US can afford ‘unlimited war’ but not Medicare for all, says Ocasio-Cortez
“People talk about the sticker shock of Medicare-for-all, but not of our existing system," Ocasio-Cortez told CNN's Chris Cuomo. “This is not a pipe dream. Every other nation does this -- why can't America?” she added. The socialist candidate argued that Americans who balk at the cost of single-payer health care need to look at the hidden costs of maintaining the current, mostly-private system.
In the US, worker illness and injury costs employers $225.8 billion annually, according to the Center for Disease Control and Prevention.
Ocasio-Cortez went on to slam her critics in the GOP for funding President Trump’s tax cuts, and the country’s foreign wars, while neglecting healthcare and education spending.
“When it comes to tax cuts for bills and unlimited war," she said, "we seem to invent that money very easily.”
In a separate interview, Ocasio-Cortez also leveled blame at Democrats for listening to Republican arguments about the high cost of social programs, while failing to take these Republicans to task on their own spending.
“They [Democrats] start buying into conservative talking points. They get dragged into their court all the time,” she said. “They always feel like ‘okay, the right says this thing, we have to respond to it,’ and that’s why the right is winning.”
The US has spent astronomical sums of money on costly foreign policy misadventures in recent decades. Since 9/11, the US government spent an estimated $5.6 trillion on its ‘war on terror’ - including the invasions of Iraq and Afghanistan, as well as Homeland Security expansion and veterans’ costs.
During his presidential campaign, President Trump decried the invasion of Iraq as the “biggest mistake” of the Bush and Obama administrations, and vowed to spend money on infrastructure at home instead.
Nevertheless, Trump signed a $700 billion defense spending bill in March, an increase of $61 billion on last year.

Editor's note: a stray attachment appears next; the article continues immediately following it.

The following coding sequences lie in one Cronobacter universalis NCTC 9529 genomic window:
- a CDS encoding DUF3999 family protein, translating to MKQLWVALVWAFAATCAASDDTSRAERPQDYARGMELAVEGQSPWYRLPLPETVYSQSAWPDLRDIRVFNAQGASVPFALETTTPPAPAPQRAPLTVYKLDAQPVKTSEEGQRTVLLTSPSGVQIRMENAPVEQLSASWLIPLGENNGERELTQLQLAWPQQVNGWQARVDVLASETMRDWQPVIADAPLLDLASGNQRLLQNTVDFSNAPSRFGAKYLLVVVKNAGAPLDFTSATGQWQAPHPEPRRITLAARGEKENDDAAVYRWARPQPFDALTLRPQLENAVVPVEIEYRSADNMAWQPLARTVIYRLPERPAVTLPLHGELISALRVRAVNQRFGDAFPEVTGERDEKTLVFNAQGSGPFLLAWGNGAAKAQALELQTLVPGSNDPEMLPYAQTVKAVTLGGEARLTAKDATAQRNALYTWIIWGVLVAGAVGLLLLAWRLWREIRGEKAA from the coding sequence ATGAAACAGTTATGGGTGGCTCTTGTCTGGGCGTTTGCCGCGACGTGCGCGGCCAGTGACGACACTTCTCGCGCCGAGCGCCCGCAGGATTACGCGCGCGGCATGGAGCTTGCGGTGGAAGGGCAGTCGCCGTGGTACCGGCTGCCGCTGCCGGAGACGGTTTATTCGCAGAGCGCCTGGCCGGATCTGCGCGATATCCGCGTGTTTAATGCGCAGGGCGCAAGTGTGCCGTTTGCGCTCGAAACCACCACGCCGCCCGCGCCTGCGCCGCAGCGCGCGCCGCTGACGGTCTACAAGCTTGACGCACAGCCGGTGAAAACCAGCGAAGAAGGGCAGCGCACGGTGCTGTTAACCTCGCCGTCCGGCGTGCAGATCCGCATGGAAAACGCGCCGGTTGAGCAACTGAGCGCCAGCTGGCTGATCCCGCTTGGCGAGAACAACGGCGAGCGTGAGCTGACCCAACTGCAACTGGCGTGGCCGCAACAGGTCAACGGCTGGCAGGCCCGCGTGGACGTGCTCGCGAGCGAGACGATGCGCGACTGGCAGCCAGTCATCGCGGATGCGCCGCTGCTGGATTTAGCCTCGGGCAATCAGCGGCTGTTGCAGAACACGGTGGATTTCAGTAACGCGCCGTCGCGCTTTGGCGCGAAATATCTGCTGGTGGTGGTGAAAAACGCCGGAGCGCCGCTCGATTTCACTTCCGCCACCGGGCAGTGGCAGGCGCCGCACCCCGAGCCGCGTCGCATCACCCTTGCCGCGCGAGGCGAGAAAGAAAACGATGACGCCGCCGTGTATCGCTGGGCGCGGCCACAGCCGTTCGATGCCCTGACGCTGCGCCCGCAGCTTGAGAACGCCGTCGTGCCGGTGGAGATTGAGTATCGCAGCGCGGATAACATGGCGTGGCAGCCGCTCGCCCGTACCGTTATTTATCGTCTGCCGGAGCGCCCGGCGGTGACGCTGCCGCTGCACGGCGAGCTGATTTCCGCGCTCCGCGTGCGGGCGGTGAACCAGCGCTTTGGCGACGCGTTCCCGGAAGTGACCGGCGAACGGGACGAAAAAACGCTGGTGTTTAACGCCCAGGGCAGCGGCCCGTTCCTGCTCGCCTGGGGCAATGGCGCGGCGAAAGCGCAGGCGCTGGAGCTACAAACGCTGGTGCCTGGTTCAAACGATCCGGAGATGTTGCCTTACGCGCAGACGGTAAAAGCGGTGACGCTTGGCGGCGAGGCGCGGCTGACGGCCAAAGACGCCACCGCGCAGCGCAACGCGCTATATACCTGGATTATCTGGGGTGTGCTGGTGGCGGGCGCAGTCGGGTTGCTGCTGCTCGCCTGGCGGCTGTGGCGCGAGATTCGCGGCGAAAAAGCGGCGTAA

Opposition to the US’ ongoing foreign wars has come from the right as well as the left. Republican Senator Rand Paul (Kentucky) has blasted the Authorization for the Use of Military Force, signed every year since 9/11, for expanding the President’s war powers against terrorists and “associated forces” and codifying “forever war.”
Providing universal health care has long been a goal of the progressive wing of the Democratic Party. Progressive figurehead Sen. Bernie Sanders (I-Vermont) is perhaps the most well-known proponent of such a plan, but among some 2020 presidential hopefuls, the idea is finding traction.
Sanders’ Medicare-for-all proposal would cost an estimated $32.6 trillion for the first ten years, or ten percent of the country’s GDP, according to a recent study. According to the senator’s own figures, Medicare-for-all would cost roughly $13.8 trillion over its first decade of operation, still a roughly 30 percent increase in federal spending that would call for massive tax hikes.
Ocasio-Cortez is optimistic. Medicare-for-all is being seriously talked about by several major Democrat favorites for the 2020 election, as is government-funded college tuition, abolishing Immigrations and Customs Enforcement, and a $15 federal minimum wage, all positions to the left of the Democratic establishment.
“I feel really good about it,” she told Cuomo. “What we do know is that we are winning hearts, minds and an American consensus.”
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